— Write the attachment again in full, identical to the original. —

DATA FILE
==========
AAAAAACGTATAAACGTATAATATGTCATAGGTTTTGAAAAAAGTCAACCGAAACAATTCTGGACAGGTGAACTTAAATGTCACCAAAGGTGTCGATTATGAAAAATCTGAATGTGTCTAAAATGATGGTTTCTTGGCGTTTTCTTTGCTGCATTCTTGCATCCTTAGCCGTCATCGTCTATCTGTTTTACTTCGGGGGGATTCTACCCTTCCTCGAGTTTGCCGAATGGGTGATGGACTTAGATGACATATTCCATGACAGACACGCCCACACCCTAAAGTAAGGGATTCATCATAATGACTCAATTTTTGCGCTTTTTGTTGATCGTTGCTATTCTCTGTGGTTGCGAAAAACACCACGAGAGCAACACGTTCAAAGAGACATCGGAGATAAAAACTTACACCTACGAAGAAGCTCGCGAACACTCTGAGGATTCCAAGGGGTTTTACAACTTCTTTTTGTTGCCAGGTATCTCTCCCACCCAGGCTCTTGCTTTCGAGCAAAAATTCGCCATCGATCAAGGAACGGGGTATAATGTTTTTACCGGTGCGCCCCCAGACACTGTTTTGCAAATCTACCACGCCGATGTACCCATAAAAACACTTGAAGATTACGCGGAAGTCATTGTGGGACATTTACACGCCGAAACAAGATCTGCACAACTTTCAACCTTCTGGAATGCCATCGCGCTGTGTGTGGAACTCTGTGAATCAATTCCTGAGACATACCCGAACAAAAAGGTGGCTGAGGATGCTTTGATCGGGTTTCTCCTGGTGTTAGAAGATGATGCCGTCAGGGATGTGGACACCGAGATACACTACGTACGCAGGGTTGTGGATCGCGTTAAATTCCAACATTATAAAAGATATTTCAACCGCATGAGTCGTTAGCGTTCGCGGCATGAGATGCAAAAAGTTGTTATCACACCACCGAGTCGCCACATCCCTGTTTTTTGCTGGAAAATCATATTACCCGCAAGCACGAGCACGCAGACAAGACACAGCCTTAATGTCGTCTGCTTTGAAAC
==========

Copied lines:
AAAAAACGTATAAACGTATAATATGTCATAGGTTTTGAAAAAAGTCAACCGAAACAATTCTGGACAGGTGAACTTAAATGTCACCAAAGGTGTCGATTATGAAAAATCTGAATGTGTCTAAAATGATGGTTTCTTGGCGTTTTCTTTGCTGCATTCTTGCATCCTTAGCCGTCATCGTCTATCTGTTTTACTTCGGGGGGATTCTACCCTTCCTCGAGTTTGCCGAATGGGTGATGGACTTAGATGACATATTCCATGACAGACACGCCCACACCCTAAAGTAAGGGATTCATCATAATGACTCAATTTTTGCGCTTTTTGTTGATCGTTGCTATTCTCTGTGGTTGCGAAAAACACCACGAGAGCAACACGTTCAAAGAGACATCGGAGATAAAAACTTACACCTACGAAGAAGCTCGCGAACACTCTGAGGATTCCAAGGGGTTTTACAACTTCTTTTTGTTGCCAGGTATCTCTCCCACCCAGGCTCTTGCTTTCGAGCAAAAATTCGCCATCGATCAAGGAACGGGGTATAATGTTTTTACCGGTGCGCCCCCAGACACTGTTTTGCAAATCTACCACGCCGATGTACCCATAAAAACACTTGAAGATTACGCGGAAGTCATTGTGGGACATTTACACGCCGAAACAAGATCTGCACAACTTTCAACCTTCTGGAATGCCATCGCGCTGTGTGTGGAACTCTGTGAATCAATTCCTGAGACATACCCGAACAAAAAGGTGGCTGAGGATGCTTTGATCGGGTTTCTCCTGGTGTTAGAAGATGATGCCGTCAGGGATGTGGACACCGAGATACACTACGTACGCAGGGTTGTGGATCGCGTTAAATTCCAACATTATAAAAGATATTTCAACCGCATGAGTCGTTAGCGTTCGCGGCATGAGATGCAAAAAGTTGTTATCACACCACCGAGTCGCCACATCCCTGTTTTTTGCTGGAAAATCATATTACCCGCAAGCACGAGCACGCAGACAAGACACAGCCTTAATGTCGTCTGCTTTGAAAC